Computer programming may seem overly complex to learn, like learning a new spoken language, but as time has passed, it has become more inviting and easier to understand than ever. This is a fact that the folks behind Code.org, along with its sponsors, would like to get across.
If coding for some reason sounds pointless, or not worth the time investment, consider the fact that services like Facebook and Dropbox began with a single line of code, and now, companies like these are worth millions, or even billions. Not too bad for something that can be created at home, is it?
That's the cool thing about coding: It's not just a job, it's an art. Like a painter who can produce a beautiful scene on canvas, or a woodworker who can build a functional piece of furniture, coding allows you to create, or craft, something that others can make use of. I can imagine there's little that's more rewarding than building a piece of software that ends up being used, and loved, by a great number of people.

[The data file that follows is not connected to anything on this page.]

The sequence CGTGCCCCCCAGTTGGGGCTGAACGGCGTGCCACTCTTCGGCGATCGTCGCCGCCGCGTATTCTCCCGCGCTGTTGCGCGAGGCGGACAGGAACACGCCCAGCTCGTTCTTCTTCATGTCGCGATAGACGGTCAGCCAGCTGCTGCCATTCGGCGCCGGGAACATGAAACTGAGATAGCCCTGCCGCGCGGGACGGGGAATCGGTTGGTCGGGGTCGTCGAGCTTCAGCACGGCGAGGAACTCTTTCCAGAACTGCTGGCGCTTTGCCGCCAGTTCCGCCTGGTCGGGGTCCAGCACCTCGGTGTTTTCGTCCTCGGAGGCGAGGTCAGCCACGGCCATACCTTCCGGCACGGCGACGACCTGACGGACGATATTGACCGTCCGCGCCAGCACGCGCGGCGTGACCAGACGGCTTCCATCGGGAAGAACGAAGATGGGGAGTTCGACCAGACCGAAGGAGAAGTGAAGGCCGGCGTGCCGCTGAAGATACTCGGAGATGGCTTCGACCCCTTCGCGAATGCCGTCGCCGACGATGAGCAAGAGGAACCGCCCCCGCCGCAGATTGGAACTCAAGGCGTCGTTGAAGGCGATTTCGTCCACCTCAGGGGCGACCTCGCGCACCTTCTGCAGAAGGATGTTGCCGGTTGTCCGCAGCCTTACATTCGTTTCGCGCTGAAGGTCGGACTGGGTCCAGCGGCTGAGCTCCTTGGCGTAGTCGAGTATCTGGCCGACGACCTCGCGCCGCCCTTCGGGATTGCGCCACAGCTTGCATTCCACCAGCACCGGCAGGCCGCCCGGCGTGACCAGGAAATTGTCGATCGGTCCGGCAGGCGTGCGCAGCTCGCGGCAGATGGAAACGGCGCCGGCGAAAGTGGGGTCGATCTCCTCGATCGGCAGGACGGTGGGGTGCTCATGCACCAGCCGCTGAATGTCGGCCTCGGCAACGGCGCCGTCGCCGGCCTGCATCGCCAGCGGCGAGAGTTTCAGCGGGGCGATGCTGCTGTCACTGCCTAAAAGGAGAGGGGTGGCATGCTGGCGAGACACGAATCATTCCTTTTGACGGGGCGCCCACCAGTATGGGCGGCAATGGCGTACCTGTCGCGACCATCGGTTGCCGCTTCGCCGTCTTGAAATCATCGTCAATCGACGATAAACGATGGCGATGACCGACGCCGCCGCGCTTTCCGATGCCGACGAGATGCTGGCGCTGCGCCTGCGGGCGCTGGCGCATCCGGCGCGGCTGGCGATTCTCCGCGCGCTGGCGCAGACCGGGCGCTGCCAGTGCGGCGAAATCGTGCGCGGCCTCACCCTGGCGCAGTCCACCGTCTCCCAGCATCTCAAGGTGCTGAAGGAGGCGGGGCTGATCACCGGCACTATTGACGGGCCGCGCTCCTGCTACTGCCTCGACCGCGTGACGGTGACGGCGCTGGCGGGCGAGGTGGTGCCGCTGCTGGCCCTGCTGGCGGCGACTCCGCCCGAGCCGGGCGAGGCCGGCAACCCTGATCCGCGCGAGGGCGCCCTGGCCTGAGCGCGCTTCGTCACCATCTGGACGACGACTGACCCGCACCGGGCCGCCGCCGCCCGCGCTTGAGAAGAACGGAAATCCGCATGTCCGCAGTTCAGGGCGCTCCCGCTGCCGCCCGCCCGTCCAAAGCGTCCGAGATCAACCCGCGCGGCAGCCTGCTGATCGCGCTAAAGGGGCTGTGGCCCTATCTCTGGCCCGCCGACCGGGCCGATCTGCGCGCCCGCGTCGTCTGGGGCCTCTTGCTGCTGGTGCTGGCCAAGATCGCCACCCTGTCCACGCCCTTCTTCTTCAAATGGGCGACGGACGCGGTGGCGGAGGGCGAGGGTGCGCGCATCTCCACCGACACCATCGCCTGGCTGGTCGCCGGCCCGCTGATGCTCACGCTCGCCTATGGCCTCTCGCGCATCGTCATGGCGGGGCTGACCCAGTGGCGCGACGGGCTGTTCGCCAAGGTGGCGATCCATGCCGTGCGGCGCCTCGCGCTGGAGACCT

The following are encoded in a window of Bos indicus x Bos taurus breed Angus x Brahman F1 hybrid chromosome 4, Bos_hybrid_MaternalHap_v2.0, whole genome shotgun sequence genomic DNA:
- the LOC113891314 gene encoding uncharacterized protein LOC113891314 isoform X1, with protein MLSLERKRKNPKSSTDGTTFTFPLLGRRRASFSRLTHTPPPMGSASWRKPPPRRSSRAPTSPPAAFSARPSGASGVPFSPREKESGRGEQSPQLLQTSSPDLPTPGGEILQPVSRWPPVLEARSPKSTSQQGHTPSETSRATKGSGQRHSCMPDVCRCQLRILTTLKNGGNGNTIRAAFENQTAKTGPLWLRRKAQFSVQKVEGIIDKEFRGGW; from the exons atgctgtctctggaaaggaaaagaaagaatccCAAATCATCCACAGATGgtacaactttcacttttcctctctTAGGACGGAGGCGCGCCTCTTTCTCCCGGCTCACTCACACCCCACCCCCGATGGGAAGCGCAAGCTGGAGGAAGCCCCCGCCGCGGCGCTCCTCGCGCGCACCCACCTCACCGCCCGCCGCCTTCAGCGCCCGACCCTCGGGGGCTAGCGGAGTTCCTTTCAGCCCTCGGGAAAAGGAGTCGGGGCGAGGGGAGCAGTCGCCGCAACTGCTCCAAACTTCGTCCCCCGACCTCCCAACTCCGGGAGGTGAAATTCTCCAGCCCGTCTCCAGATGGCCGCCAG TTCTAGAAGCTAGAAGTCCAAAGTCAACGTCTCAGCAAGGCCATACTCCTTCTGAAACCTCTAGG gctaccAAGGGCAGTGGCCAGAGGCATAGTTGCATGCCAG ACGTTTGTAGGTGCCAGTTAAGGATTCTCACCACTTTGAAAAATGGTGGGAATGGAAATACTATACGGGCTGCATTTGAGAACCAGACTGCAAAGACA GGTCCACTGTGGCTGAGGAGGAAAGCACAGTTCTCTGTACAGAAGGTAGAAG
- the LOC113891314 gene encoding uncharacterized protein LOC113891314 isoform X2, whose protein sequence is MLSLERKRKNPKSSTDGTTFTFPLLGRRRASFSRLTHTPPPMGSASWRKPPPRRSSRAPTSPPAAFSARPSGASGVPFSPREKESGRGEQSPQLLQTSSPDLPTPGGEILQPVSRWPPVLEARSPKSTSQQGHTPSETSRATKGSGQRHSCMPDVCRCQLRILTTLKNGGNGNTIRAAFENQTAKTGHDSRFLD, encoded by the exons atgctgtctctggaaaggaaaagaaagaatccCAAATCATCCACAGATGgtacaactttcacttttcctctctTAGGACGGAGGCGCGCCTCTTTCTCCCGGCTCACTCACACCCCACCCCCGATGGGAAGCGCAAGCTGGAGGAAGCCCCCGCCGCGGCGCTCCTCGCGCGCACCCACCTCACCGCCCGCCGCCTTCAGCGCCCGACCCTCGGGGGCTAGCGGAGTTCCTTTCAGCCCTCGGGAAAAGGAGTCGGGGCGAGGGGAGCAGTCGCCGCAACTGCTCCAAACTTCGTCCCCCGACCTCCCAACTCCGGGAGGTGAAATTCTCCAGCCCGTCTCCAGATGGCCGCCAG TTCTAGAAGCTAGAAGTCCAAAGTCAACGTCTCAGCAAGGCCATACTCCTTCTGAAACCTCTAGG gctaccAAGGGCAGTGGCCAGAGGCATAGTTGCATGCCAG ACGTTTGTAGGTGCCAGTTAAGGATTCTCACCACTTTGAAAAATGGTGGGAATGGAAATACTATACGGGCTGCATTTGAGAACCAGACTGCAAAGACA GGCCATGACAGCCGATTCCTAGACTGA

If the premise behind Code.org sounds familiar, you might recall that we talked a bit about it earlier this year. The reason it's coming up again is thanks to December 9 - 15 being "Computer Science Education Week", an event that over 10,000 schools around the globe are participating in. How so? By allowing their students to take a course on the website that lasts a single hour. In that hour, they'll learn the basics of programming, and who knows? A spark might go off, and they'll dig deeper either at home or with further classes.
Of course, this kind of course isn't limited to just schoolkids - it's for all ages (no one is ever too old to learn). So if you've been intrigued by coding but haven't been sure if it truly suits you, hit up the URL below, click on "Learn", and then check out a tutorial that strikes your fancy.
I'm down with this.
NEWS TIPS |
This site is intended for informational and entertainment purposes only. The contents are the views and opinion of the author and/or hisassociates. All products and trademarks are the property of their respective owners. All content and graphical elements areCopyright © 1999 - 2014 David Altavilla and HotHardware.com, LLC. All rights reserved. Privacy and Terms